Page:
Ihsaan is a beautiful word. The root ha seen noon or husn literally means beauty or to make beautiful. Ihsaan means to do the UTMOST good, it’s usually translated as excellence, and perfection is NOT the right translation. When one does ihsaan, they beautify their deeds. They go “all out” and make sure every little detail is done properly. They do not do the least amount of good to get the job done, rather do utmost good–the greatest possible good they are capable of doing. They do NOT fall short in this. Ihsaan with parents has three basic components: 1) to do utmost good in general 2) if one of them returns evil/anger to you, still do good to them showing no signs of irritation 3) to do more than just good, to strive to do the most good you are able of. It’s a very comprehensive word that we should study before throwing around.

    To me, the amazing thing about “birr al waalidayn” is that Allah ta’ala did not define what IHSAAN to them is. Usually Allah azza wa jal gives us the definition or instruction on what we should do, but Allah ta’ala did not say X, Y and Z = ihsaan to parents. The word birr actually means a vast piece of land with all types of herbage, so birr is not just one good deed like you mentioned, it’s all types of good deeds that lead to righteousness.

    Out of Allah’s Knowledge, Wisdom and Mercy, He told us the goal (ihsaan/birr al waalidayn) but leaves it up to us to figure out the means, because there are so many ways to reach it and each parent has different expectations. Allah is Most Knowing.

  15. Abu Rumaysah

    November 17, 2008 at 1:09 AM

    B: the last thing i was trying to translate was how could say I need some hot dogs (at the supermarket here in Riyadh) “ibgha kalb harr? (smile)…. i guess you could distinguish me as the “layman” A.R. from Florida…I believe you are referring to Ustaadh A.R. from UK.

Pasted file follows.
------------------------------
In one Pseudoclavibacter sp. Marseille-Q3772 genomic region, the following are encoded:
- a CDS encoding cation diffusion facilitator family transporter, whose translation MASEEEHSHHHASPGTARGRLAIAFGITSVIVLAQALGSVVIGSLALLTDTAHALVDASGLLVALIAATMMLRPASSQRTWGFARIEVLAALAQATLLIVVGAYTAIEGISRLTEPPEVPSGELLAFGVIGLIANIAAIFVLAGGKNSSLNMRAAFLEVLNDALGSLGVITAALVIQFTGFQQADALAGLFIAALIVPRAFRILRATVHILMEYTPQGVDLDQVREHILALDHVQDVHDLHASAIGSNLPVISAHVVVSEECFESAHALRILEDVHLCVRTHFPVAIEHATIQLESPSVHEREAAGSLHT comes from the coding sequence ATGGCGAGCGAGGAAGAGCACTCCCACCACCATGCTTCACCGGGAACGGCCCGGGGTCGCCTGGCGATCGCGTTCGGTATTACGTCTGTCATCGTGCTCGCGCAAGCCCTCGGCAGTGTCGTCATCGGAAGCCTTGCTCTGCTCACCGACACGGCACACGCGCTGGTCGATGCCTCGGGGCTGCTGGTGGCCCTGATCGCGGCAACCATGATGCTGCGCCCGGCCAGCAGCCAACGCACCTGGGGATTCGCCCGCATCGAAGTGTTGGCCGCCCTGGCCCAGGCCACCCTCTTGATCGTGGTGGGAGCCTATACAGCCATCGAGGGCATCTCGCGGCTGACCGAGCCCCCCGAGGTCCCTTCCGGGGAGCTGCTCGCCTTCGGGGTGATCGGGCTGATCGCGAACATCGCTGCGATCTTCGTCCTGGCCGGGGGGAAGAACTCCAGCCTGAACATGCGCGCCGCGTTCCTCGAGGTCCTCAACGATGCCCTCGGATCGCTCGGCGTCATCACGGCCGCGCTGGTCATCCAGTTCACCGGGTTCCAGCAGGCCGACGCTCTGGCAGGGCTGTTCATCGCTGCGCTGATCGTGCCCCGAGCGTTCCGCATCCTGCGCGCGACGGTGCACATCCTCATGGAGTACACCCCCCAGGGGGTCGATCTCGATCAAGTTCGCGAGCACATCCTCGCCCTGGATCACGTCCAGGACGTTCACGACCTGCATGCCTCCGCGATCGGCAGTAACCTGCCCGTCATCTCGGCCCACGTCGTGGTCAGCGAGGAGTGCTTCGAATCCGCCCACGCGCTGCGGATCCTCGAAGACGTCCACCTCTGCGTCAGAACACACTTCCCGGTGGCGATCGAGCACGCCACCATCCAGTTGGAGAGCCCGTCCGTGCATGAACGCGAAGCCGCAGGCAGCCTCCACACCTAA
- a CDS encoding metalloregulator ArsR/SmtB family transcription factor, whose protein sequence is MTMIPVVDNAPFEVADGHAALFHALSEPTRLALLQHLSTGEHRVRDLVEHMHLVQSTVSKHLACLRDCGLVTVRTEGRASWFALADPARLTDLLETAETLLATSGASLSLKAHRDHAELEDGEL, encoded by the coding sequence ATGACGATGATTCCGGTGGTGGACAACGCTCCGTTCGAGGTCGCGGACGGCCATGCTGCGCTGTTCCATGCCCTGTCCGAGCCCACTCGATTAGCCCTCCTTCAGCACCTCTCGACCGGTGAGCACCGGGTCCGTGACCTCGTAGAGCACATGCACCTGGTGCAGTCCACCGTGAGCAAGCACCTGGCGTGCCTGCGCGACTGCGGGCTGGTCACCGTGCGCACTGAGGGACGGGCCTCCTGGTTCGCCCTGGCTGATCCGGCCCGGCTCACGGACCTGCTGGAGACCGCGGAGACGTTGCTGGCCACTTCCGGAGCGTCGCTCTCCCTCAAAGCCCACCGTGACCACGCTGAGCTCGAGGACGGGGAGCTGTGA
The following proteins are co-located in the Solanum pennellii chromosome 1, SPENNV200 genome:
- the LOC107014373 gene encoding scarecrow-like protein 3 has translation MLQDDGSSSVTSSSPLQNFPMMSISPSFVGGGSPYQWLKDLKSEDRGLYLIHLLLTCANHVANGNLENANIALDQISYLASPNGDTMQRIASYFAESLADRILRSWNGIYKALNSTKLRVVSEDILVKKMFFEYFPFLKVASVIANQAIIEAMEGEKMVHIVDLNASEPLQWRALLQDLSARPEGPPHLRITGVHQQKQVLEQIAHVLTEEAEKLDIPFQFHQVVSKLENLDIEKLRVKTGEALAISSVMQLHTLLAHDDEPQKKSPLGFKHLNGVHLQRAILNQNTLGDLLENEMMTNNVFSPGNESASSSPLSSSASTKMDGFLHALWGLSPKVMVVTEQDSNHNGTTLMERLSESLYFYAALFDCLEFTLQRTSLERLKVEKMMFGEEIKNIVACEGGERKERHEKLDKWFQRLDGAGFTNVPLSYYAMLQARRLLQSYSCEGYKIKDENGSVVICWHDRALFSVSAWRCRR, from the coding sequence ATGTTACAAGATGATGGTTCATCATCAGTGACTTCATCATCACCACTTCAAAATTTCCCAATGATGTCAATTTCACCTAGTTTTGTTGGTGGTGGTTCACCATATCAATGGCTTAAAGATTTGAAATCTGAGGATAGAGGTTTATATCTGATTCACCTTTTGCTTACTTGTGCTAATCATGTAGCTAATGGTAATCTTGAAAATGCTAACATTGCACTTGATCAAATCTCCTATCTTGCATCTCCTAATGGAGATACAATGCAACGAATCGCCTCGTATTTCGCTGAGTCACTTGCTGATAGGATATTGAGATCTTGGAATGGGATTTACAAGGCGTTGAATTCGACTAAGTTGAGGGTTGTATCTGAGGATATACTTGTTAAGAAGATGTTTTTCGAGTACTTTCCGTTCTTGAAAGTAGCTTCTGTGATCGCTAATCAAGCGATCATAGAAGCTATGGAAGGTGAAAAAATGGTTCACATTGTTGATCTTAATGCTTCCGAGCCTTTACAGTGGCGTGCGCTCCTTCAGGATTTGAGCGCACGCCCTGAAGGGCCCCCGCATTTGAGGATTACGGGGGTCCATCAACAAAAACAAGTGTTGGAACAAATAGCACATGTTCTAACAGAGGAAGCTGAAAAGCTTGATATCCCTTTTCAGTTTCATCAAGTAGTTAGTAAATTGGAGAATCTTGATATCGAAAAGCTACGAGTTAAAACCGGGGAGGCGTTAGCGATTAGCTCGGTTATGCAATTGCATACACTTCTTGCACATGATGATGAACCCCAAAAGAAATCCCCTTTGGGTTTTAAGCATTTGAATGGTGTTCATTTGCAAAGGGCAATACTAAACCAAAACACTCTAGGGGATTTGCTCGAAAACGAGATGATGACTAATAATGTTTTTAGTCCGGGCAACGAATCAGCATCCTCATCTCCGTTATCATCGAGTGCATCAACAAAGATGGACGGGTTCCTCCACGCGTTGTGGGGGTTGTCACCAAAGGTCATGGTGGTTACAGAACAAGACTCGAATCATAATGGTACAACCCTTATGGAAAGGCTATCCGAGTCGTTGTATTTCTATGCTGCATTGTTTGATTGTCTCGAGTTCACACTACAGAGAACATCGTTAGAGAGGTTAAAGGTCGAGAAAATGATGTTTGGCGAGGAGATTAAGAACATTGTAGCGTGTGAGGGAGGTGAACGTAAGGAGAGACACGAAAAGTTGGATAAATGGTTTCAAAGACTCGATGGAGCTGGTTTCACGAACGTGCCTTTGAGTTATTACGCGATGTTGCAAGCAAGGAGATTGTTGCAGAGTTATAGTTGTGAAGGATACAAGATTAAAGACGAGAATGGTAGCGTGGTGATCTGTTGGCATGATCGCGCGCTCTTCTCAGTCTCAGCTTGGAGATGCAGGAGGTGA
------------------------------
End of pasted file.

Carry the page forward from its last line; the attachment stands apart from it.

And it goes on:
UR:
    No problem with nit picking, you have made a good point and I understand what you are saying. Many Thanks…My wife and I look forward to your future posts, barak Allahu feeki to you and the MM crew..

    tamim

  16. Pingback: Raising Children in the West- How Do You Define Respect (Part 1) | MuslimMatters.org

  17. 2 cents

    January 2, 2011 at 12:43 PM

    As salamualykum jazakAllahukhairn for theinteresting articles.

    I found that from a very young age the children will talk to you how you talk to them, to their father and to anyone else around. So if you speak gently and softly they do to, usually!

    If you speak in a harsh or loud tone they tend to pick it up. Even if you did it only once or were joking around with a friend they pick these things up and do the same, maybe not straight away but at some point.

    I found that having children helped to correct my own behaviours as i didnt even realise i was speaking or doing things in a certain way till they (the children) came along and mirrored that behaviour.

    also found these sites helpful:

    http://www.raisingsmallsouls.com

    different parenting and educational information.

    http://www.naturalchildproject.com

    I have often heard that we should treat others how we ourselves would like to be treated and
    the prophet sws told us to love for our brothers what we love for oursleves, i think we could also apply this to our children.

    we love to be spoken to with respect and gentlness but then we speak harshly to our children and expect them to do what we said right away. If they ask us to do something we usually tell them, not now i am busy. i think if we do that often enough it sends out the wrong message.

    Firstly dua and then effective communication and trying to always learn and improve ourselves so that our families will always benefit too.

    wasalam